CROW: Well, he needs to be accountable for breaking a promise to the people of this district.

BASH (on camera): How much of (INAUDIBLE) on you here? CROW: Well, it doesn't now. It's less about his policies and it's about his tone. You know, college-educated men and women just really are offended by his tone.

BASH (on camera): Maybe more than any other race this year, it is all about independents here. They outnumber both Democrats and Republicans in this district.

(on camera) You're not affiliated?

MEREDITH BRACKNEY, INDEPENDENT VOTER, COLORADO'S 6TH DISTRICT: Non- affiliated.

BASH (on camera): Not a Democrat, not a Republican.

M. BRACKNEY: Not anymore.

JOHN BRACKNEY, INDEPENDENT VOTER, COLORADO'S 6TH DISTRICT: And we both came unaffiliated a couple years ago.

BASH (voice-over): John and Meredith Brackney were Republicans, they're now independents. They left the party because of Trump.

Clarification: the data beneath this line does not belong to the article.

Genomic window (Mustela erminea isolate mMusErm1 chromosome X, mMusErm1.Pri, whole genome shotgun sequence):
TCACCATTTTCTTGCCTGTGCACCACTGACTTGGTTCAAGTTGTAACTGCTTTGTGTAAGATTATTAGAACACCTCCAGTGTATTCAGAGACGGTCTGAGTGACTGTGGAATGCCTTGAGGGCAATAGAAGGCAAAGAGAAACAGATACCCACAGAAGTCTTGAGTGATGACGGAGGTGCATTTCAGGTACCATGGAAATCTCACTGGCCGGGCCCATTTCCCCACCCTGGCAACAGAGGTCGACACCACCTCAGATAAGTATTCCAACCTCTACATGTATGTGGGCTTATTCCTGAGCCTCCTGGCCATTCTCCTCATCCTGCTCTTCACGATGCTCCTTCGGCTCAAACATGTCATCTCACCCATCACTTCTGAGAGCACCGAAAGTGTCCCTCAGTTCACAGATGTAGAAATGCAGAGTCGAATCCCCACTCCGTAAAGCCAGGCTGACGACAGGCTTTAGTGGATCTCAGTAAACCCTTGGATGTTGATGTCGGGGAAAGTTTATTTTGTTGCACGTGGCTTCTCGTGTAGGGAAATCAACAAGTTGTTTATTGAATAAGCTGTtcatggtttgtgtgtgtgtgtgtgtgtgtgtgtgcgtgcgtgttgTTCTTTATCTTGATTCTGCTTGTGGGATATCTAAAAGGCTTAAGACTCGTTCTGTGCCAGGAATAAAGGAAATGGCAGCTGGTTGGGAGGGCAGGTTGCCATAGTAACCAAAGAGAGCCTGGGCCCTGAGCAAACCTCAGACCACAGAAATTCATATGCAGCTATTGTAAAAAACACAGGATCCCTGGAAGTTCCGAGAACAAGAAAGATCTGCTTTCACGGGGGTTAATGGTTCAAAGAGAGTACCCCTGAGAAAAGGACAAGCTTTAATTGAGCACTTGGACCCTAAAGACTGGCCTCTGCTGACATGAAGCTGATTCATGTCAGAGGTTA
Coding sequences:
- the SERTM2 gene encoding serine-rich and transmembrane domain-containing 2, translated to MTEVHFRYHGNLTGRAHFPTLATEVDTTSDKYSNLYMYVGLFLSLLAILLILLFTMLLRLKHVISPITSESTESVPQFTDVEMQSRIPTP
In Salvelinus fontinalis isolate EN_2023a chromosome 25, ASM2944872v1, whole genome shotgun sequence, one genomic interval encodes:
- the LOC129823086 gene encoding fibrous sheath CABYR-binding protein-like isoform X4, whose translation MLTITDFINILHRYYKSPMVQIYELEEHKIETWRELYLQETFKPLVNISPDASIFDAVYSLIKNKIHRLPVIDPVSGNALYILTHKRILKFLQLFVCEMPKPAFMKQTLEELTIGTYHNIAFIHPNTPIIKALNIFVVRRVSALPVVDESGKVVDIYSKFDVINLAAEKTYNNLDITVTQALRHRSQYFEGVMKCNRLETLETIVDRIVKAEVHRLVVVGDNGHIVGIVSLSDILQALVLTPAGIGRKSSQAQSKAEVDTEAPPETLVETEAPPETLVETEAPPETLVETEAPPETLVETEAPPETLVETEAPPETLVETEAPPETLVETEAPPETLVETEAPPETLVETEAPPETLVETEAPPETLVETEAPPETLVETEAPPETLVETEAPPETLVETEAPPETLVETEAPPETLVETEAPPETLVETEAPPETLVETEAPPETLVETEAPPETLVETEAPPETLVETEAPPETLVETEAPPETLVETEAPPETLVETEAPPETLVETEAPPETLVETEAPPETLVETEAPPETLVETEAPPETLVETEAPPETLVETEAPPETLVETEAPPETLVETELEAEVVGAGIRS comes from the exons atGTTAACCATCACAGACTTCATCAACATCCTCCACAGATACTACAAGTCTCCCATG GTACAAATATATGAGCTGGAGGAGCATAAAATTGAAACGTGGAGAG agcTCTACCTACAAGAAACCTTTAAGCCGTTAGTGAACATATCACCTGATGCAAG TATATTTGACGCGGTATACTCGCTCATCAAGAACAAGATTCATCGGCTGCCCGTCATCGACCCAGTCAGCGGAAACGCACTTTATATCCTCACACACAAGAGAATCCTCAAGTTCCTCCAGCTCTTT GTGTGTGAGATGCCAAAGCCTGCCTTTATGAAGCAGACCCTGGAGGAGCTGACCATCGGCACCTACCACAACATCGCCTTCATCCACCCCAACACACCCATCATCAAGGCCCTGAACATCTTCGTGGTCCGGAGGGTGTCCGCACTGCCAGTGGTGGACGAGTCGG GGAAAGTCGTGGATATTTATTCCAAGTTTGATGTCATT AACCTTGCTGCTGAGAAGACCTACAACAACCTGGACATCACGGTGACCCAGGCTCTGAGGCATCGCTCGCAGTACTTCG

BASH (on camera): Is this a protest vote?

M. BRACKNEY: Kind of. Yes. Yes. I mean, there are some Democrats that I actually like and there are some Republicans that I like, but I'm pretty much voting all blue.

[12:50:05] BASH (on camera): He is leaning Republican, knows and likes Coffman but --

J. BRACKNEY: My disappointment against in the president is so significant that I want to vote all the way down the ticket against Republicans.

BASH (on camera): And you might do that?

J. BRACKNEY: It's conceivable.

BASH (voice-over): Coffman says his best chance is deep ties to active large ethnic communities like Ethiopians who praise him for helping fight human rights abuses back home.

DEACON YOSEPH TAFARI, EXILED ETHIOPIAN ORTHODOX HOLY SYNOD: I know the Ethiopian community, you have sought your allegiance to Congressman Coffman.